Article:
The National Marine Fisheries Service (NMFS) is proposing to implement a new rule this year that can help improve our understanding of sea turtles and how the fishing industry interacts with them. This is good news because the current data on “sea turtle interactions” isn’t very plentiful in most fisheries. The rule would be important because managers need to understand the activities that affect sea turtles so they can develop effective conservation programs that recover threatened and endangered populations, such as Loggerhead sea turtles.
The rule would work by identifying fisheries in state and federal waters that will be required, upon NMFS’ request, to take scientific observers on fishing trips to gather information about the number of sea turtles encountered and the types of interactions. Several fisheries would be put on a list, called an Annual Determination, and would be subject to carrying observers for 5 years. NMFS is proposing to include fisheries such as trawl fisheries and gillnet fisheries in this Annual Determination.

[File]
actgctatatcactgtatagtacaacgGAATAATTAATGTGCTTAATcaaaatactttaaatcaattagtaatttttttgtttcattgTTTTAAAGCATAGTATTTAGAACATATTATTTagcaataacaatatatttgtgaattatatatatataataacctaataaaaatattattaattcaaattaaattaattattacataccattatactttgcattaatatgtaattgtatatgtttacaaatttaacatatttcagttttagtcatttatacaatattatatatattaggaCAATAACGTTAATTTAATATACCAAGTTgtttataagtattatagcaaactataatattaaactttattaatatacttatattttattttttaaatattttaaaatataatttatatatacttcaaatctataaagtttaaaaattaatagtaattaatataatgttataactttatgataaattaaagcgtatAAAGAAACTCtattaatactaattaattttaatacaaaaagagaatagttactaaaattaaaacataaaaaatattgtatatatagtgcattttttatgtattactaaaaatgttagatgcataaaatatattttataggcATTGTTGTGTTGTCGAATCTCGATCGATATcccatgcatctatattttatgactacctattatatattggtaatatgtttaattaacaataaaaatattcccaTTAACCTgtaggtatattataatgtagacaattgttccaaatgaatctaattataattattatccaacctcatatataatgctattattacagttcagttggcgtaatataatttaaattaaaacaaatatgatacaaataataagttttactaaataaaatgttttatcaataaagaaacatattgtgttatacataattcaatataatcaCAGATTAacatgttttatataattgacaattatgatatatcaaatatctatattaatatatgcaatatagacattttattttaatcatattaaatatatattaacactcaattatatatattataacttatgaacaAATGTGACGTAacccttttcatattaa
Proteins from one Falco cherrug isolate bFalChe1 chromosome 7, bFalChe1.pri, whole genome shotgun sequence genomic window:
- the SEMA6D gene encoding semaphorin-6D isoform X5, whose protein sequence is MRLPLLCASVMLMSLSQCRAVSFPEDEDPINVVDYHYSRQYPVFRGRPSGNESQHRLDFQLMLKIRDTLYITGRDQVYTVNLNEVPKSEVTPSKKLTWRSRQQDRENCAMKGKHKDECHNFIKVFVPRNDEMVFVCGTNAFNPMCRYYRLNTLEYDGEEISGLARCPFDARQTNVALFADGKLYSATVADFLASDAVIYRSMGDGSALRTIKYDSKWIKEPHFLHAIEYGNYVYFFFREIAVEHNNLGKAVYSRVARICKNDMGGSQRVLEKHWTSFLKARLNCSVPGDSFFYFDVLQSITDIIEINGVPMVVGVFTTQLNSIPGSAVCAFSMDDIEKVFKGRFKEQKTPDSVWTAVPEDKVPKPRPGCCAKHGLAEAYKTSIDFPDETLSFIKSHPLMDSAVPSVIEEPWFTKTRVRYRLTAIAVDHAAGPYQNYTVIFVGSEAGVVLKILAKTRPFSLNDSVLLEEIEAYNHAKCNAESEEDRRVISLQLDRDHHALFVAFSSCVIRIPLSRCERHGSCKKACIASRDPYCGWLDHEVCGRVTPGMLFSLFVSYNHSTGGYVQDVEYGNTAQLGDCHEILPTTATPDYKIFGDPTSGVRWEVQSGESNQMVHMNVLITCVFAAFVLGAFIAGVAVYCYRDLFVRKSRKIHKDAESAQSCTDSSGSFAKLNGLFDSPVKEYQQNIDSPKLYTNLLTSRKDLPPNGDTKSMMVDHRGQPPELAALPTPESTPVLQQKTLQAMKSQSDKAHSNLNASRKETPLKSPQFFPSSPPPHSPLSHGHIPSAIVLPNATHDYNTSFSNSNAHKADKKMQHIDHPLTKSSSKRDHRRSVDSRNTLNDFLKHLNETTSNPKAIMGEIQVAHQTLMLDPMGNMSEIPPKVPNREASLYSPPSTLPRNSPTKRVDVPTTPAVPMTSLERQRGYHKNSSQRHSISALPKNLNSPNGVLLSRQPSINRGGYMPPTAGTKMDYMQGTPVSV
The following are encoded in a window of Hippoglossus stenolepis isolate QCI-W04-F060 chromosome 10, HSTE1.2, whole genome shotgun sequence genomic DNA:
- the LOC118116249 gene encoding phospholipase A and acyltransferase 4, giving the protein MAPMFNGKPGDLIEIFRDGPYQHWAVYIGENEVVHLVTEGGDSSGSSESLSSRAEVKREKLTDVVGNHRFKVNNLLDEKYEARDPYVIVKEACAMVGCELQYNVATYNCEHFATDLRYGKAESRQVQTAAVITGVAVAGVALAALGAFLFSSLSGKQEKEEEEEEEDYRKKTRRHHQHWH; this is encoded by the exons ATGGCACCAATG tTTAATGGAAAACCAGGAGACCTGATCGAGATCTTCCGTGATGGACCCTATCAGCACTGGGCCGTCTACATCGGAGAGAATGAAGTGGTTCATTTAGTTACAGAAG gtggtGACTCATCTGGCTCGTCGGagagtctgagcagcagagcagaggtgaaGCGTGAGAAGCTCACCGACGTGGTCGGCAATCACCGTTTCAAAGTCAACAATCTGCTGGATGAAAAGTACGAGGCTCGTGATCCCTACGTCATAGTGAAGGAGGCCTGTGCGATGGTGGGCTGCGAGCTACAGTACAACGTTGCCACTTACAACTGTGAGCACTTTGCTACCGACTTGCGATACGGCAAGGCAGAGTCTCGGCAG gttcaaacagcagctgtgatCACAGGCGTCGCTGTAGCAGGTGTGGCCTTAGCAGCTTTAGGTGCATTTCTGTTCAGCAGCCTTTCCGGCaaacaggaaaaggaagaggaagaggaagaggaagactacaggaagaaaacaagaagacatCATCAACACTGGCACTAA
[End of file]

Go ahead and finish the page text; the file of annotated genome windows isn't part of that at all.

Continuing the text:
In addition to the use of observers, NMFS should consider using new technologies (such as at-sea video monitoring) that can be cost effective and may allow an increase in the level of monitoring, especially in fisheries where accommodating an observer is difficult.
Good data will help NMFS evaluate existing sea turtle protections and develop better management measures. Regulations based on good data, sound science, and industry, accountability can improve management of sea turtles and help rebuild endangered populations.